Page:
Medical & Biological Engineering & Computing

, Volume 56, Issue 7, pp 1149–1160 | Cite as

Development and preclinical trials of a wire-driven end effector device for frozen shoulder treatment

  • Chul Min Park
  • Seong-il Kwon
  • Hanpyo Hong
  • Sungchul Kang
  • In-Ho Jeon
  • Shinsuk Park
  • Keri KimEmail author
Original Article


Several different flexible end effectors have been developed to solve the problem of approaching the lesion in a minimally invasive surgery. In this paper, we developed a wire-driven end effector device to treat frozen shoulder. Since the device is for capsular release surgery, it has a suitable bend radius for the surgery. It is a cylindrical cannula that can fit various surgical tools and can be sterilized after use. The end effector is made of an elastic material called PAI (polyamide-imide) with its outer diameter and total length being 4 and 19 mm. It is controlled by wires that are connected to a motor. Through quantitative evaluation, we confirmed that the end effector can bend up to 90° in an upward or downward direction. Through qualitative evaluation, we confirmed that the device can easier access all regions of the glenoid in a shoulder model than conventional electrocautery. An experiment on a cadaver followed, which allowed us to discuss the real life performance, operation, and areas of improvement of the device with surgeons. From the experiments, we confirmed that our target region, the IGHL (inferior glenohumeral ligament), is within the reach of our device. The surgeon also evaluated that the control of the device caused no inconvenience.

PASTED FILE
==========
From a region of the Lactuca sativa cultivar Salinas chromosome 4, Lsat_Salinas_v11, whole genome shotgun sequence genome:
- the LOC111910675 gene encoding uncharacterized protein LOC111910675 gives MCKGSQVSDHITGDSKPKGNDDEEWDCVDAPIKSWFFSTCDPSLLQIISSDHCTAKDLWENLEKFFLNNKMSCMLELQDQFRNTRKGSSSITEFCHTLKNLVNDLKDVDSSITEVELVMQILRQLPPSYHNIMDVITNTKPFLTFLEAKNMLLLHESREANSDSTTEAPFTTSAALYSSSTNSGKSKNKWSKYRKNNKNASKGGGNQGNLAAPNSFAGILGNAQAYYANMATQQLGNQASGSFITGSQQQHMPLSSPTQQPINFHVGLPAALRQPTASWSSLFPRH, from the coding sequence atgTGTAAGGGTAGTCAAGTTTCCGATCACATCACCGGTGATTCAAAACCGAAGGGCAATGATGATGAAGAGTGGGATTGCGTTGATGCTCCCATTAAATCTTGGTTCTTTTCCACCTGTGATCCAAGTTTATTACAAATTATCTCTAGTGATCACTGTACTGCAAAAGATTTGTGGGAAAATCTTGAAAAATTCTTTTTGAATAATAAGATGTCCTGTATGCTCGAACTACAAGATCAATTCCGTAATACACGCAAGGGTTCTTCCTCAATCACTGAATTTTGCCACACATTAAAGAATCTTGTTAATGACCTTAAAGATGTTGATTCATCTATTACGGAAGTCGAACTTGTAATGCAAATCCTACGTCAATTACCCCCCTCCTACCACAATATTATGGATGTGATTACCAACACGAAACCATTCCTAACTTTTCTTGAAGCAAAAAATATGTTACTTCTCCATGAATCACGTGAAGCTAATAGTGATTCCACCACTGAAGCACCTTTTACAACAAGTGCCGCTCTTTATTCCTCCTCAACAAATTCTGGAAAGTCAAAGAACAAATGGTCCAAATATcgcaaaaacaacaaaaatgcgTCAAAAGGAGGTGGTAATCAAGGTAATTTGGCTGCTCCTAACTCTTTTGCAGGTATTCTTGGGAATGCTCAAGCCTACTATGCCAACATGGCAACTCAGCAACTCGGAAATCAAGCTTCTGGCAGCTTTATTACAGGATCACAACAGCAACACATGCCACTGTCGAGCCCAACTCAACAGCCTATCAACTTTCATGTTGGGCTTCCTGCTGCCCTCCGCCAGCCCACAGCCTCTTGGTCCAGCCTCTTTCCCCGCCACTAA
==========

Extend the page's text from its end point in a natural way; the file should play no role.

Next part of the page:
Frozen shoulder Capsular release surgery End effector Minimally invasive surgery 



This research was supported by the KIST Institutional Program (2E26700).

Compliance with ethical standards

Conflict of interest

The authors declare that they have no conflict of interest.

Ethical approval

All procedures performed in studies involving a human cadaver were in accordance with the ethical standards of the institution or practice at which the studies were conducted.


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Copyright information

© International Federation for Medical and Biological Engineering 2017

Authors and Affiliations

  • Chul Min Park
    • 1
    • 2
  • Seong-il Kwon
    • 2
    • 3
  • Hanpyo Hong
    • 4
  • Sungchul Kang
    • 2
  • In-Ho Jeon
    • 4
  • Shinsuk Park
    • 1
  • Keri Kim
    • 2
    • 3
    Email author
  1. 1.Department of Mechanical EngineeringKorea UniversitySeoulRepublic of Korea
  2. 2.Robotics and Media Research Institute, Korea Institute of Science and Technology (KIST)SeoulRepublic of Korea
  3. 3.Department of Biomedical EngineeringKorea University of Science and Technology (UST)DaejeonRepublic of Korea
  4. 4.Asan Medical CenterUlsan University School of MedicineSeoulRepublic of Korea

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